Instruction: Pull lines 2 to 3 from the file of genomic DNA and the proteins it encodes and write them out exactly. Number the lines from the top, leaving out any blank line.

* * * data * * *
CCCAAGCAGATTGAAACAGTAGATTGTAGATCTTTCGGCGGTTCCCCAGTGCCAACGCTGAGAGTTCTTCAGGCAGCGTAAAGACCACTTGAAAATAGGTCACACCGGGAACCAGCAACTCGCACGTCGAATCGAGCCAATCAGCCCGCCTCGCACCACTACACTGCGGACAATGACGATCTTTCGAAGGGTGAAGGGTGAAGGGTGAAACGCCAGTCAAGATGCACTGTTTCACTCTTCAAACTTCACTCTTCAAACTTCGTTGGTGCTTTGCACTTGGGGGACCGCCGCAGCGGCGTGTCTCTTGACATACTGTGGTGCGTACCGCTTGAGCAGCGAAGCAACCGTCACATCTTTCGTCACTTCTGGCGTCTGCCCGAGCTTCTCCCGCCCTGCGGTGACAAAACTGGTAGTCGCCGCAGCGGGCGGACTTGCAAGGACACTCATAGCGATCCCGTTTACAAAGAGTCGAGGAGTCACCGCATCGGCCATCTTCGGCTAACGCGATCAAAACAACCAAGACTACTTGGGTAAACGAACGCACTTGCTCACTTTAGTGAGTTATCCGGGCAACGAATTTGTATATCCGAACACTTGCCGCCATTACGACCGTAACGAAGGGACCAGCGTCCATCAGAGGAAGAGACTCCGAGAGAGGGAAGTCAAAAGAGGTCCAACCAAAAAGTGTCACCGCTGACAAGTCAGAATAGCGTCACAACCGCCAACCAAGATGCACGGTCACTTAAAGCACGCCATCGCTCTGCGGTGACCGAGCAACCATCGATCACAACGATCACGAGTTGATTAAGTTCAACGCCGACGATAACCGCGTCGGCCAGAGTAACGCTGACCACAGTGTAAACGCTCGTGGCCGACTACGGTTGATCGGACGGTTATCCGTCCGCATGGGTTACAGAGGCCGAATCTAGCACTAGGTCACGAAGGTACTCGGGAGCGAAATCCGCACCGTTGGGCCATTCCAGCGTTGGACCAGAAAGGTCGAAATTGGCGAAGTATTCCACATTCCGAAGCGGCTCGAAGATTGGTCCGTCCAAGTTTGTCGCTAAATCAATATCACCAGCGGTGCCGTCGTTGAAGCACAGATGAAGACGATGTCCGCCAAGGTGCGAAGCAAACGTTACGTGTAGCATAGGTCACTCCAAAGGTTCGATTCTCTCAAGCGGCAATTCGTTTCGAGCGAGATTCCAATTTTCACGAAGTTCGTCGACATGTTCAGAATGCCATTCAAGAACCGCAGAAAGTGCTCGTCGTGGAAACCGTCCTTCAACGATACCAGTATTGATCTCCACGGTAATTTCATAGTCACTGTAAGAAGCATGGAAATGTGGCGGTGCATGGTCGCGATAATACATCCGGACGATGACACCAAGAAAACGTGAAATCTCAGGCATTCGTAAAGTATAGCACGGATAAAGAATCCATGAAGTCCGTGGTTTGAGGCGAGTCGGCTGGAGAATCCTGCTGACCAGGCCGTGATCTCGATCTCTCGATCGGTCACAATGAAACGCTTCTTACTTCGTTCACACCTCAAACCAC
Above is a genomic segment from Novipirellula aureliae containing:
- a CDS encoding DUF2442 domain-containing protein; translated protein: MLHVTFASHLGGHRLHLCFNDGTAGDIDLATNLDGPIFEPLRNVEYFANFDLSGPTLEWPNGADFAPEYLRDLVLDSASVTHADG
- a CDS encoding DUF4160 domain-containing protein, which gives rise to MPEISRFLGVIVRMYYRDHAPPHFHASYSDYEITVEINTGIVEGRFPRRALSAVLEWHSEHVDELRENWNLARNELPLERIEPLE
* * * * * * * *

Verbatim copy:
Above is a genomic segment from Novipirellula aureliae containing:
- a CDS encoding DUF2442 domain-containing protein; translated protein: MLHVTFASHLGGHRLHLCFNDGTAGDIDLATNLDGPIFEPLRNVEYFANFDLSGPTLEWPNGADFAPEYLRDLVLDSASVTHADG